Kamala Harris On Trump Touting Hydroxychloroquine: ‘We Don’t Want A Drug Pusher For President’

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Democratic California Sen. Kamala Harris said Wednesday that President Donald Trump’s support of hydroxychloroquine makes him a “drug pusher.”

“He’s got to stop … We don’t want a drug pusher for president. We want somebody who takes that stage and speaks to the crisis in a way that is about bringing relief,” Harris told “The View,” in reference to Trump’s daily participation in the coronavirus task force news conferences from Washington.

Harris claimed that she has “no idea” why Trump continues to promote the drug that has been licensed since 1955 and has proven to be an effective remedy against malaria. (RELATED: Clinical Trial Raises Hopes That Malaria Drug Could Be Coronavirus Cure)

“But what I do know is this. It is a drug that has been proven to give relief from pain … to people with rheumatoid arthritis, people with lupus, and right now, I’m hearing all over the place, people are hoarding this drug,” she said, suggesting that the treatment is becoming a scare commodity for those “who need it to relieve their pain and to extend the quality of their life.”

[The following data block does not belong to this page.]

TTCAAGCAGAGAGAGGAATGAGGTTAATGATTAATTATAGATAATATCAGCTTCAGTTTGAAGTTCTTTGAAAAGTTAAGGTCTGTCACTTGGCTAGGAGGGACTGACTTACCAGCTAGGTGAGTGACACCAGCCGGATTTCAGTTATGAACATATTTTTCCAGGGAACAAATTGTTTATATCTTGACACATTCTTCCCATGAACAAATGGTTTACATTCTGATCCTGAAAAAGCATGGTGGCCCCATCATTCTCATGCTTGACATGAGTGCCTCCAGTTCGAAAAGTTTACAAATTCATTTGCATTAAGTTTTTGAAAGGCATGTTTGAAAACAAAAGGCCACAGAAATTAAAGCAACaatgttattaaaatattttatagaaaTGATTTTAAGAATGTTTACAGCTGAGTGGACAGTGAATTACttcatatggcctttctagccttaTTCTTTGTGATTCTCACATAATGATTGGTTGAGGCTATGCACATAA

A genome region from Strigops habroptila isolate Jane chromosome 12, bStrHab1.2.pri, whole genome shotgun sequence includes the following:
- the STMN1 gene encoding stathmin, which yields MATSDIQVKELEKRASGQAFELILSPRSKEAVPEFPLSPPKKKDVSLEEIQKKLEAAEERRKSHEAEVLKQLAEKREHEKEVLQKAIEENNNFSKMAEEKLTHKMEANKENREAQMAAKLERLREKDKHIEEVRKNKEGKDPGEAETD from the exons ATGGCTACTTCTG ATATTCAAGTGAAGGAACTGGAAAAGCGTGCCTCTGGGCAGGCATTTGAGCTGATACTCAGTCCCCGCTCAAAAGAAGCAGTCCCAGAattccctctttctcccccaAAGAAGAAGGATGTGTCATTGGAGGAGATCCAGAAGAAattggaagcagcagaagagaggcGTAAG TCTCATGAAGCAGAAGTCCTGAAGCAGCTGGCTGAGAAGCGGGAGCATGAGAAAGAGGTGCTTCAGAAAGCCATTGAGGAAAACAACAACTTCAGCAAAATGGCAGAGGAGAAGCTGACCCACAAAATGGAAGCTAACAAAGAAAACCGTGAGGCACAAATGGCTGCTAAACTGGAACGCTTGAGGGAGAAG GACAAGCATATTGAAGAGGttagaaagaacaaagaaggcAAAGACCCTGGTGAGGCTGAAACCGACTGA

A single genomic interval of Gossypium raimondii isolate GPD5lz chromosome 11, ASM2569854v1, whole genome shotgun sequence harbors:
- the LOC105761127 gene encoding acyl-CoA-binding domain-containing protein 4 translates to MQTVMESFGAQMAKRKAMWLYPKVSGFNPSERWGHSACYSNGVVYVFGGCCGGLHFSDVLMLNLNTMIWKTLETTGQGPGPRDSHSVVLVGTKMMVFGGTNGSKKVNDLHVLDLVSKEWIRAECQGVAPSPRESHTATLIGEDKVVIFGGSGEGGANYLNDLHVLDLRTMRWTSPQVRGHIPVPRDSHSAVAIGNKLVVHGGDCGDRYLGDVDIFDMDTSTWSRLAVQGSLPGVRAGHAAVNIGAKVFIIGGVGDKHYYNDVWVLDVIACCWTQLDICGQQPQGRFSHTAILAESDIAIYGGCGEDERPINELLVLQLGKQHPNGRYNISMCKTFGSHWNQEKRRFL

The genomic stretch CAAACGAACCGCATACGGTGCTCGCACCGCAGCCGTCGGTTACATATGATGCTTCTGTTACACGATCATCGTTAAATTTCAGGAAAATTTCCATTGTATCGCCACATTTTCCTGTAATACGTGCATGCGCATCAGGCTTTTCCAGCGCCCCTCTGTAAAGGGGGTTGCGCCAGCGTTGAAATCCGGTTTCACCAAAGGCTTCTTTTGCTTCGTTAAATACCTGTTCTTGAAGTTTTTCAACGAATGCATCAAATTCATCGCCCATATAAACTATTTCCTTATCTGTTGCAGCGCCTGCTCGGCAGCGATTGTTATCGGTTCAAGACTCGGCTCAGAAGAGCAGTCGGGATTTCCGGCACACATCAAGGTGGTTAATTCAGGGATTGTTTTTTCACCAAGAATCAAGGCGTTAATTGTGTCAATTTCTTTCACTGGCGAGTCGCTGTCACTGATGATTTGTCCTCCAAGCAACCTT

“The president keeps taking the stage and, as opposed to what Dr. [Anthony] Fauci and medical health professionals are telling us, pushing this drug.”

(Photo by Sarah Silbiger/Getty Images)

Others have criticized Trump for encouraging the use of the anti-malarial drug. “Morning Joe” co-host Mika Brzezinski said Monday that President Donald Trump is promoting hydroxychloroquine because of a “financial tie.” (RELATED: New York Gov. Andrew Cuomo Says New York To Begin Trials For Malaria Drug Touted By Trump)

Fact-checker Snopes examined a New York Times article that also suggested that Trump could receive financial gain from widespread use of the the drug — saying that conclusion is “mostly false” because Trump’s stake in the product is so minuscule.

Joe Scarborough also asked on his MSNBC program why Trump was pushing “an unproven drug” as a potential cure for the coronavirus, saying hydroxychloroquine is ineffective, despite rising anecdotal evidence that it is bringing life-saving relief in the midst of the pandemic.